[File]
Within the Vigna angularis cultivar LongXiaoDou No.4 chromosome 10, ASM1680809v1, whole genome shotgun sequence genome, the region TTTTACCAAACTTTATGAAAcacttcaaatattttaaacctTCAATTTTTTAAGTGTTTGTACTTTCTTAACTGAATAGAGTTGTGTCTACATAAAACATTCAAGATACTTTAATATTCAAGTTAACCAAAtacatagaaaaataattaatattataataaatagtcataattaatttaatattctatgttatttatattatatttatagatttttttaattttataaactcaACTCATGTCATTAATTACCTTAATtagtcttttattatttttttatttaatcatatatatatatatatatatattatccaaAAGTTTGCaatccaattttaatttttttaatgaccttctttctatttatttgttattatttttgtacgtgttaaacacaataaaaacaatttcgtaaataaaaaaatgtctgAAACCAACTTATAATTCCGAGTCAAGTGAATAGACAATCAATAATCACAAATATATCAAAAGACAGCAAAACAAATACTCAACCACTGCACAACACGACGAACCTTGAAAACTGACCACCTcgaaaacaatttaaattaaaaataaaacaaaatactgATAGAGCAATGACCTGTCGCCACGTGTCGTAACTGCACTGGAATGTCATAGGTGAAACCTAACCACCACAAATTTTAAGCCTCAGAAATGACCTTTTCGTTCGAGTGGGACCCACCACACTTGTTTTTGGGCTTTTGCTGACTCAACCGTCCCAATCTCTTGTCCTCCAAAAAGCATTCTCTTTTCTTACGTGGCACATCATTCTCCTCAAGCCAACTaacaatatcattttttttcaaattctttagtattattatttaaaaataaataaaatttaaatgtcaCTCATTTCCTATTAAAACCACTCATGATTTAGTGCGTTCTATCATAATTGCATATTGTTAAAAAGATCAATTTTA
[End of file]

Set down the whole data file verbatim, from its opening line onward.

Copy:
Within the Vigna angularis cultivar LongXiaoDou No.4 chromosome 10, ASM1680809v1, whole genome shotgun sequence genome, the region TTTTACCAAACTTTATGAAAcacttcaaatattttaaacctTCAATTTTTTAAGTGTTTGTACTTTCTTAACTGAATAGAGTTGTGTCTACATAAAACATTCAAGATACTTTAATATTCAAGTTAACCAAAtacatagaaaaataattaatattataataaatagtcataattaatttaatattctatgttatttatattatatttatagatttttttaattttataaactcaACTCATGTCATTAATTACCTTAATtagtcttttattatttttttatttaatcatatatatatatatatatatattatccaaAAGTTTGCaatccaattttaatttttttaatgaccttctttctatttatttgttattatttttgtacgtgttaaacacaataaaaacaatttcgtaaataaaaaaatgtctgAAACCAACTTATAATTCCGAGTCAAGTGAATAGACAATCAATAATCACAAATATATCAAAAGACAGCAAAACAAATACTCAACCACTGCACAACACGACGAACCTTGAAAACTGACCACCTcgaaaacaatttaaattaaaaataaaacaaaatactgATAGAGCAATGACCTGTCGCCACGTGTCGTAACTGCACTGGAATGTCATAGGTGAAACCTAACCACCACAAATTTTAAGCCTCAGAAATGACCTTTTCGTTCGAGTGGGACCCACCACACTTGTTTTTGGGCTTTTGCTGACTCAACCGTCCCAATCTCTTGTCCTCCAAAAAGCATTCTCTTTTCTTACGTGGCACATCATTCTCCTCAAGCCAACTaacaatatcattttttttcaaattctttagtattattatttaaaaataaataaaatttaaatgtcaCTCATTTCCTATTAAAACCACTCATGATTTAGTGCGTTCTATCATAATTGCATATTGTTAAAAAGATCAATTTTA